8. It is best to test for as many strains of Lyme as possible if there is concern of an infection. Borrelia Burgdorferi has 5 subspecies with more than 100 strains in the U.S and at least 300 found globally. Overlooking a strain of borrelia may result in an incorrect diagnosis of wellness allowing the patient to go untreated and experience chronic Lyme in the future. Currently, there are no tests available that can accurately indicate the complete eradication or resolution of Lyme after a patient has been treated.
9. The standard method for treating Lyme is through an extended course of antibiotics. This treatment is more effective the earlier it is employed. However, in many cases, antibiotics alone are not enough to effectively treat Lyme. If not supported with appropriate lifestyle changes and supplementation, antibiotic treatments may cause patients to experience greater immune dysfunction and develop post-Lyme syndrome or chronic Lyme.
10. Lyme is tremendously challenging to treat because borrelia is able to transform into various forms that make it resilient to certain types of treatment. Borrelia bacteria can shift between standard cell wall form, non-cell wall (L-form), or an incredibly resilient cyst form. When the Lyme cells recognize the presence of antibiotics, they convert into the L or cyst forms, which are not affected by antibiotic applications. To combat this, physicians have begun adapting a pulsed or “on and off” method for treating Lyme. The initial course of antibiotics triggers the bacteria’s defenses. Instead of continuing treatment, antibiotics are then ceased for a number of weeks, which gives the bacteria time to lower their defenses. During this cellular transition, antibiotics are administered again. Ideally, this catches bacteria off guard and inhibits their ability to combat the treatment. This alternating approach takes a long time but typically has greater results than single course of long-term antibiotics.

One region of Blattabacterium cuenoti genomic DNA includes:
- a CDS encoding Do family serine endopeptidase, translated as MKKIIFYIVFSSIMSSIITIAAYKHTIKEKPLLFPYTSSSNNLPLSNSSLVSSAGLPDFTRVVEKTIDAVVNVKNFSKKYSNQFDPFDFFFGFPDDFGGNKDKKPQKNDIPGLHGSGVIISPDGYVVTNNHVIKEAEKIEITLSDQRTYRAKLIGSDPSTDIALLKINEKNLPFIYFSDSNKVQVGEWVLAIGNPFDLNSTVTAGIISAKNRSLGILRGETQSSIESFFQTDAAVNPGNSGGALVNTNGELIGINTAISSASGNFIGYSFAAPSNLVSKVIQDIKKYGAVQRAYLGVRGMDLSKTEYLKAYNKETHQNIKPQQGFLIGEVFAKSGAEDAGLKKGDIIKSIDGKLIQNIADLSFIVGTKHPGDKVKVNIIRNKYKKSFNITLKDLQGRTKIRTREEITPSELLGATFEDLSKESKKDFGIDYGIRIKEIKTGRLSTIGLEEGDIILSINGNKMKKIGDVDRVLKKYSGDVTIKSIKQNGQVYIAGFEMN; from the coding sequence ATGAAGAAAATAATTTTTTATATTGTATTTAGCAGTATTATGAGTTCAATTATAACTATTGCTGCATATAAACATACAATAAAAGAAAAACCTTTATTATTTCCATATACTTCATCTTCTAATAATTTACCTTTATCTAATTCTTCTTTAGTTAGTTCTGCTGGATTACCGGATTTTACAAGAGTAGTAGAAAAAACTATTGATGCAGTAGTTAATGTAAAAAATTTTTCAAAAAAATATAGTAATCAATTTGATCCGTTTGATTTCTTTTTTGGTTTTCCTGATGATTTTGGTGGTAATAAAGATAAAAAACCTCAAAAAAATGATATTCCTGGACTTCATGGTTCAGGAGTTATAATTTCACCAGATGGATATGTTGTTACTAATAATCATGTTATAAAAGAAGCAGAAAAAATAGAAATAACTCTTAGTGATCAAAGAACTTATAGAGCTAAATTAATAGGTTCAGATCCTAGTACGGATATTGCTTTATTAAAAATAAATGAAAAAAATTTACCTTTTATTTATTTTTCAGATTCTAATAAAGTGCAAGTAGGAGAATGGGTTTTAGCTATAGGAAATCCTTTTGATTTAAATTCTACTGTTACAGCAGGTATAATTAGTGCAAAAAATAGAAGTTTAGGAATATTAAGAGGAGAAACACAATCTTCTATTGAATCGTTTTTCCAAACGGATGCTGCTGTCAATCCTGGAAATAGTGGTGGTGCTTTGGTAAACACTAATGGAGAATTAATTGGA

11. The Center for Disease Control (CDC) estimates that nearly 330,000 new cases of Lyme develop annually in the United States. Because of limited diagnosis and poor testing practices, some Lyme experts believe that this number may actually be between one to two million. Even though there are 6 times as many new cases of Lyme than HIV/AIDS annually, research, treatment, and prevention for Lyme receives little funding. In part, this is because Lyme is not a prominent issue in the public eye even though it impacts a large portion of the population.
Leaving Lyme Behind
Lyme is a complex condition composed of many different variables and factors. It is important to be familiar with different aspects such as methods of transmission, occurrence rate, symptoms, and treatment methods. This quick list of Lyme facts provides an introduction to and basic overview of some of the condition’s many facets. Of course, there is much more to Lyme than what is discussed here. Hopefully as awareness and understanding of Lyme disease increases, the occurrence rate will fall, diagnosis will improve, and treatment will be optimized.
1. Basic Information About Lyme Disease. ILADS. http://www.ilads.org/lyme/about-lyme.php
2. Ten Facts About Lyme Disease. Lyme Light Foundation. https://lymelightfoundation.org/about-lyme/ten-things-you-should-know-about-lyme-disease/
3. Join the Lyme Disease Challenge. Lyme Disease Challenge. http://lymediseasechallenge.org/join-lyme-disease-challenge/